Teacher, Fareham, November 2018I 

Whenever I do a visit, whether it be to a school, a library or a literature festival the aim is to do the very best work possible and in recent years there has been a very definite correlation between the calibre of what I showcase and the plaudits I receive.  When I do a bespoke project I often only get one shot at getting it right and in the case of a birthday party there’s the added pressure of really not wanting to spoil the special day.  Making a good impression at a library may have more obvious rewards than making a good impression at a birthday party but you never know who is watching or where an encounter may lead so although it may be a private booking its as important as anything else I do (the last birthday party I did lead to two days of work at a school).  So this Christmas as I digest my turkey I’ll also be carefully chewing these projects over and thinking about how I can make them memorable, enjoyable and above all fun.

If you’re interested in a bespoke storytelling experience or are looking for a storyteller contact me.

Wishing you a very Merry Christmas and a peaceful and prosperous new year.

Imagegate: why it matters to me and why it should matter to all artists

The following relates to a series of social media posts I made on the 6th December 2018. As the matter has been resolved I have chosen to bring the whole story together in a blog for the sake of closure and because it deals with an interesting subject.

Four years ago I was lucky enough to be involved in City Read.  City Read is an annual month long, London wide event during which readers come together to share a single book.  I told “Private Peaceful” in 22 of London’s 32 authorities.  This was huge for my career; in one month I exploded into the consciousness of London’s libraries as I went from working in North London onto a much bigger stage (in 4 years I have gone from working in Hackney, Haringey and Islington to working for over 60 authorities across England, Scotland and Wales).  The project also presented an opportunity to work at The Museum of London in the Docklands.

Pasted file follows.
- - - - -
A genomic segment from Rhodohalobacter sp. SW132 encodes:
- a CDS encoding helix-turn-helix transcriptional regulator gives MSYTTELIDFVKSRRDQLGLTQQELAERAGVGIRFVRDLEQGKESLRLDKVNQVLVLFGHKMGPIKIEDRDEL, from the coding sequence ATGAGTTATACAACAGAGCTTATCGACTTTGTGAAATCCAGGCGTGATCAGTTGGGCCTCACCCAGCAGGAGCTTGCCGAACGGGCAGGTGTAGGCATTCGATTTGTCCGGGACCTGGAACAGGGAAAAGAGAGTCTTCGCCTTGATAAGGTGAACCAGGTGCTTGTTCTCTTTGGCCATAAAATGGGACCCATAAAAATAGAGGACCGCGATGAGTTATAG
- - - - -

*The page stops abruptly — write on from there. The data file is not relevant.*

The booking in question was a weekend event at the Docklands Museum and meant telling Private Peaceful three times in one day to public audiences.  I was technically working for City Read at The Museum of London rather than directly for the museum this was still a huge thrill; my background to this point had been in heritage rather than libraries and I had cut my teeth as a storyteller with Hackney Museum, Bruce Castle and the Cuming Museum.  My day at the Docklands Museum came and went all too quickly.  I was part of a larger event themed around the Great War.  It was a wonderful experience and I had a great time but to be honest I hadn’t thought much more about it until what I’m now calling Imagegate broke this week.